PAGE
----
January 31, 2005
Q: We have had to reformat our 16-year-old’s computer four times in the past six months. Shortly after we connect her to the Internet, she gets the message "Trojan Horse detected," and then the computer stops working.
She also seems very susceptible to third-party browsers like SEARCH2000. She AIMs a lot; could it be coming from the instant messaging? We recently did not connect her to the Internet for 60 days, and the computer was fine. Two hours after her Internet connection was reestablished, BANG Trojan Horse again. — Jannie
A: There are a number of things that I can think of that are contributing to your problem. One is that you are connecting to the Internet without adequate security in place, and the other is that you have a teenager in the house.
Let’s start with securing your system, which will be the easier of the two to deal with. If you simply reformat and reload Windows whenever it gets attacked, you’re not doing anything to protect the computer before you send it back out onto the Web. Windows XP, in its "original" state, is very vulnerable to attack from the Internet, sometimes within a few minutes of connecting.
Thousands of malicious users around the world are using automated "port scanners" to find unprotected vulnerable users like you. You must have some form of "firewall" protection from this type of exploit on today’s Information Superhighway.
The easiest way to make sure you have the latest protection for Windows XP is to install Service Pack 2 (which has a firewall) immediately after you install Windows XP. Download it from Microsoft’s Web site to a friend’s system and burn a CD to run on your system before you connect to the Internet.
If you connect to the Internet through any of the highspeed networks, you are more likely to be targeted for attack, so I highly recommend that you add a broadband router (starting under $50) to add another layer that makes your computer invisible to the bad guys.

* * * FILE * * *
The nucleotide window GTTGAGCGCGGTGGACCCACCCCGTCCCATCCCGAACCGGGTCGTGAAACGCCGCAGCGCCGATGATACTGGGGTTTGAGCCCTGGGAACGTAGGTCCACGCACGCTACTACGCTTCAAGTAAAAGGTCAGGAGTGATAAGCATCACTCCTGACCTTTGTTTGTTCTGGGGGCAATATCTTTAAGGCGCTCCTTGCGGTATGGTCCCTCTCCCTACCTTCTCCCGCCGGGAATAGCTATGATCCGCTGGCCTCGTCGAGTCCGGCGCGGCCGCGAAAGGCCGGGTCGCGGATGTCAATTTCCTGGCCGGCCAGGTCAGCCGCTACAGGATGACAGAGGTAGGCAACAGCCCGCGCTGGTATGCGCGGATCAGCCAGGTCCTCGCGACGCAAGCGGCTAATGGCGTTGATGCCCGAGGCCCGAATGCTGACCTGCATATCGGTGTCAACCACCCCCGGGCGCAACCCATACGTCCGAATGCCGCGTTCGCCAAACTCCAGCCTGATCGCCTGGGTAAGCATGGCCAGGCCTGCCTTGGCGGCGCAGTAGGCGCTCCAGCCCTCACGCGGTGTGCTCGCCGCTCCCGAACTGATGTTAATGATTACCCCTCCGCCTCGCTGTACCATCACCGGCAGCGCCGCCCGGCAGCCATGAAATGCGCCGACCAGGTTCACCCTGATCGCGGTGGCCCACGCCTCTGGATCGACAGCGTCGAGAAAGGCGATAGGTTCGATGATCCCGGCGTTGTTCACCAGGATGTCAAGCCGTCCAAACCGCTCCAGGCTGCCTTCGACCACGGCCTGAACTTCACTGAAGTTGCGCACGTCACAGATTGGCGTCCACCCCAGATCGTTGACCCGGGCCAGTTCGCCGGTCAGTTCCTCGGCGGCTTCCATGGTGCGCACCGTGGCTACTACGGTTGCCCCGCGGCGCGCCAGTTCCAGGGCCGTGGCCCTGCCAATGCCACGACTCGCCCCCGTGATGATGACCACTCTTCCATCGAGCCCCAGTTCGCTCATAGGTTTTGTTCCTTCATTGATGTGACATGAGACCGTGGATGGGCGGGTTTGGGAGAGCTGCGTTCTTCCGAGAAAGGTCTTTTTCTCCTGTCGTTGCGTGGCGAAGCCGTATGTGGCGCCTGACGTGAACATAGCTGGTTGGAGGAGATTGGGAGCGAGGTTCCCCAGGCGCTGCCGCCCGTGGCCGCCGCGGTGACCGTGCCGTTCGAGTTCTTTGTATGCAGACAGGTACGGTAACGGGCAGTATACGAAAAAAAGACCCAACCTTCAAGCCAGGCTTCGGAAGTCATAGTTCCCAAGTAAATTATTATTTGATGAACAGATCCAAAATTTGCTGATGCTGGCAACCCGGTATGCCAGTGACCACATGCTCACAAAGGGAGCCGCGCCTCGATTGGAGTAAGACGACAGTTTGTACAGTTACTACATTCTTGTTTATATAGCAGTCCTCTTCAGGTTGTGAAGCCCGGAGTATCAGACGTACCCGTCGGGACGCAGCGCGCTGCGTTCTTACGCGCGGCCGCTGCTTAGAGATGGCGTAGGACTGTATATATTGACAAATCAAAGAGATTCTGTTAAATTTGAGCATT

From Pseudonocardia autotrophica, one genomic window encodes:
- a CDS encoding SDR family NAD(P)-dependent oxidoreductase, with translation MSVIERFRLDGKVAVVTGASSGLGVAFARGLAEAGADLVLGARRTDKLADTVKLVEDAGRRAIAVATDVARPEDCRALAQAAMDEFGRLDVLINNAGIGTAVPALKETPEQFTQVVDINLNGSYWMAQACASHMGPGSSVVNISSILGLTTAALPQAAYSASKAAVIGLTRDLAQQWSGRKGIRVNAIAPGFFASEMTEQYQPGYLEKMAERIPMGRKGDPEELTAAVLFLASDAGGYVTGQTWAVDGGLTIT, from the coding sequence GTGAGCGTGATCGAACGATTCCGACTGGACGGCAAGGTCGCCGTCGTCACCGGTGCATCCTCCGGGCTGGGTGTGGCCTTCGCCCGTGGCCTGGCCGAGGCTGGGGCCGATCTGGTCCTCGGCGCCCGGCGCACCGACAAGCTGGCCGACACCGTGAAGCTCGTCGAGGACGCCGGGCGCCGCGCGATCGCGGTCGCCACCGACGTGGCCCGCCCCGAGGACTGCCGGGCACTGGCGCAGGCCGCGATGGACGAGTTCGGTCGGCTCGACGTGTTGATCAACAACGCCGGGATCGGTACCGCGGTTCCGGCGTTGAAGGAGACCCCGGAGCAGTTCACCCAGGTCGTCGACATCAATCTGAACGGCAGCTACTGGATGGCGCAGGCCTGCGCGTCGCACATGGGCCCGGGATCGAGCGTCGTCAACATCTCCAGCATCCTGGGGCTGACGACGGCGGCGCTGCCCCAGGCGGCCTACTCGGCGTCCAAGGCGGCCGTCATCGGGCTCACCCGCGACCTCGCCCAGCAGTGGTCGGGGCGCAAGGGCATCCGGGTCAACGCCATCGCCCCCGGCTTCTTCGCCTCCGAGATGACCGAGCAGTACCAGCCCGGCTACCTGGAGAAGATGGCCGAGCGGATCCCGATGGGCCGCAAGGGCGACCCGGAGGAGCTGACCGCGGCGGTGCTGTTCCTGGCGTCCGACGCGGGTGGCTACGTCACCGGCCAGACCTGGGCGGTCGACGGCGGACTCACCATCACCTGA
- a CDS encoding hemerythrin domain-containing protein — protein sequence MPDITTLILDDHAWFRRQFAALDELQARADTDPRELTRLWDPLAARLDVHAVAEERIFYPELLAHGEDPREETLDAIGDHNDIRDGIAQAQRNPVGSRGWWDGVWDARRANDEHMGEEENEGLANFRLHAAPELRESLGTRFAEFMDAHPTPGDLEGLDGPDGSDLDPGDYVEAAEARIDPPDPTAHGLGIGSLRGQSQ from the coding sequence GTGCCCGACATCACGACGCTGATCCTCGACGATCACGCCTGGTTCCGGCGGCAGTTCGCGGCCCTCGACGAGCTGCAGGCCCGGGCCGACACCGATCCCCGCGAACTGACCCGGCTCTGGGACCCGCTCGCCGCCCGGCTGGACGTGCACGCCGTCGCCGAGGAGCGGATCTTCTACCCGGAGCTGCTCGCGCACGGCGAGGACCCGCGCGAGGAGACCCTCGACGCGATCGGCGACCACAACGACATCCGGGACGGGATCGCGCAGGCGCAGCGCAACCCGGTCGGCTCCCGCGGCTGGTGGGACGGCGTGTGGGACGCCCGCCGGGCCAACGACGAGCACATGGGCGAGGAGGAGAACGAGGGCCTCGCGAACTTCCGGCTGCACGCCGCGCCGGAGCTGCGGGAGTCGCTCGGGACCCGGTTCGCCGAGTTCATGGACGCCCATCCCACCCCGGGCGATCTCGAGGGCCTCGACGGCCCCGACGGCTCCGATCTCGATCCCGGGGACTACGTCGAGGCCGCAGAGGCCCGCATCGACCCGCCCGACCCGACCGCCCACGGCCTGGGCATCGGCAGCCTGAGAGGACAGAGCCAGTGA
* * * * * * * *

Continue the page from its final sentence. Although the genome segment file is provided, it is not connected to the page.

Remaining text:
Now, when it comes to your "screenager," we have seen a very distinct pattern emerge in our service business. Households that have active teenage computer users are far more likely to experience debilitating computer problems than those that don’t.
Teenagers are not afraid of technolog y and tend to embrace anything that comes along that looks "cool" or a buddy suggests that they try. Their willingness to try most anything is what makes them the most likely to engage in illegal file sharing, software piracy through the use of "cracks" or a number of other shady practices that they don’t feel are dangerous.
Anyone who is a parent must understand that computers are not fire-and-forget devices. They have to be monitored and maintained. Get up to speed on what is going on in your teen’s computer, or the problem is just going to get worse. As long as your teen can technologically run circles around you, you’re at a distinct disadvantage.
Make a list with them of everything that they want to have on their computer, then make sure you know what each program does.
Once the system is set up, monitor the Programs list on a regular basis (about once a month) so you are aware of any new entries as they get installed.
In the technology age, ignorance is far from bliss, so ask friends, family, co-workers or do Google searches to help you better understand what is being installed on the system so you can prevent major problems in the future.
Major issues don’t generally occur with a single program. They’re usually the result of many programs that get casually installed over time, so don’t let them build up!